Master of International Customs Law and Administration (MICLA) – March 2012
Current Job Position:
My current role is Director, Future Operating Concepts for the Maritime Operations Support Division of the Australian Customs and Border Protection Service. In this role I lead or contribute to strategic policy development and planning related to Australia’s civil maritime security regime within the overarching Australian national security architecture. I also support much broader efforts to improve maritime security arrangements in the Pacific Islands Region.
My time studying with the CCES, and completing the MICLA course, has manifested in a number of benefits that range from being specific to more general in nature. The specific advantages include the establishment of a sound knowledge foundation of customs’ enduring principles and common functions together with an appreciation of particular instruments necessary for effective planning, implementation of initiatives or the provision of advice. An improved capacity to navigate international law and agreements has also been highly useful in my current role.
More broadly, the CCES and the MICLA course helps draw together the vast majority of strings relevant to a modern customs administration and the contemporary customs professional. This serves to put pieces of the global customs jigsaw into place, even for those who may have greater “hands on” experience, and situates the role of customs in a broader government context. From my experience, this understanding is fundamentally important to effectively manage organisational development in an environment that sees customs administrations increasingly responsible for, not only traditional customs functions, but the delivery of a broader range of border management services to Government, the community, industry and other agencies.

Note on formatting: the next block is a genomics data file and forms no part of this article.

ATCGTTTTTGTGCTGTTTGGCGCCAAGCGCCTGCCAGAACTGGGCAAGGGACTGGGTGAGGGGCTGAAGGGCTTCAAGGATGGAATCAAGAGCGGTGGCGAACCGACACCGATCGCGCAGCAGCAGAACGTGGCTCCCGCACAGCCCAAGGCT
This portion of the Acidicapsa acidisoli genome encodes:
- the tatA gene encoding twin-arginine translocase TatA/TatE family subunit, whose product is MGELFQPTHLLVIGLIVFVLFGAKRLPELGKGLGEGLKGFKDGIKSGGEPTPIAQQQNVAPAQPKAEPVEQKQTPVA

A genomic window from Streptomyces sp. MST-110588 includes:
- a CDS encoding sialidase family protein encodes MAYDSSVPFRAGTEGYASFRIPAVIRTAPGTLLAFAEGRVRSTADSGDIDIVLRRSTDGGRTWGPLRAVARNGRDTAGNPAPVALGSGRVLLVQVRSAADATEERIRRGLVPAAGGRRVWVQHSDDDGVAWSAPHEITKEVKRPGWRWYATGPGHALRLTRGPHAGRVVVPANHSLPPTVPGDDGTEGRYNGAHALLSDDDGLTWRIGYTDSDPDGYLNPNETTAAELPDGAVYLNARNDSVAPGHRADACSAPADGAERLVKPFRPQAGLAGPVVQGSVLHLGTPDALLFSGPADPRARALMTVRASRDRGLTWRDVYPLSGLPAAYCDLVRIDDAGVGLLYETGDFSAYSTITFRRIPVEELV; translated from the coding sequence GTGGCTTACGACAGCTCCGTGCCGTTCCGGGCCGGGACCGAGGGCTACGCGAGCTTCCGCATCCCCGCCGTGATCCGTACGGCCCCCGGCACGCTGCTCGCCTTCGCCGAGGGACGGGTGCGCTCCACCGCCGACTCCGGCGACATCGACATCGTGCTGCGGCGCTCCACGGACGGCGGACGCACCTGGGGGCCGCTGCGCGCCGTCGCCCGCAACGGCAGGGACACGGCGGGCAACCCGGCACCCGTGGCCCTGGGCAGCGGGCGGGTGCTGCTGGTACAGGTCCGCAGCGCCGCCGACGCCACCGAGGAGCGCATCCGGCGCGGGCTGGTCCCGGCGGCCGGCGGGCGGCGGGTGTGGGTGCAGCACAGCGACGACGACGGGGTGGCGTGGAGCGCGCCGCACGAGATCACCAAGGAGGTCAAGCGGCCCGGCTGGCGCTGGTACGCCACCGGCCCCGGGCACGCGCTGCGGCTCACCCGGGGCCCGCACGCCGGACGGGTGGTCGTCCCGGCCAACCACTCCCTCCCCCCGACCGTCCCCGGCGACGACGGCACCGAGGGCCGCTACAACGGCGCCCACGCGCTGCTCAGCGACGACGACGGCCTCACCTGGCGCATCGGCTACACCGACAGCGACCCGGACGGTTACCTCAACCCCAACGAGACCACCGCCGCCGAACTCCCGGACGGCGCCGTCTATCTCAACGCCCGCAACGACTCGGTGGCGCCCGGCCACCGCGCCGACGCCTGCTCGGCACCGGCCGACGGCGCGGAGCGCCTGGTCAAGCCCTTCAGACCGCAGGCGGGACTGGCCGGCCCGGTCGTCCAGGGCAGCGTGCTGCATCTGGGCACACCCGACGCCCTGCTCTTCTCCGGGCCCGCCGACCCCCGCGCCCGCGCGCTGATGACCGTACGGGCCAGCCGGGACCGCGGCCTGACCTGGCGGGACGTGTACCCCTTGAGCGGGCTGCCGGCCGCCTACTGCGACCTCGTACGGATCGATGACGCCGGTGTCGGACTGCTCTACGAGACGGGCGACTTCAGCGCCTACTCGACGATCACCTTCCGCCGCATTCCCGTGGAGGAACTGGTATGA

While there have been some notable advances in promoting customs professionalism, including the establishment of the International Network of Customs Universities and Partnership In Customs Academic Research and Development, there needs to be ongoing effort on the part of administrations to further build momentum for reform and improvement that is also supported by a critical mass of professional officers/leaders. As important is the ability for officers to engage with their peers across the international customs and border community.
As customs professionals (and CCES alumni), we should take what opportunities we can to promote this ethos within our respective administrations and with our colleagues and staff – particularly during periods of financial constraint when the need for effectiveness, efficiency and innovation is so much more acute.
To this end, I welcome any opportunity to assist or support members of the alumni network in any way I can.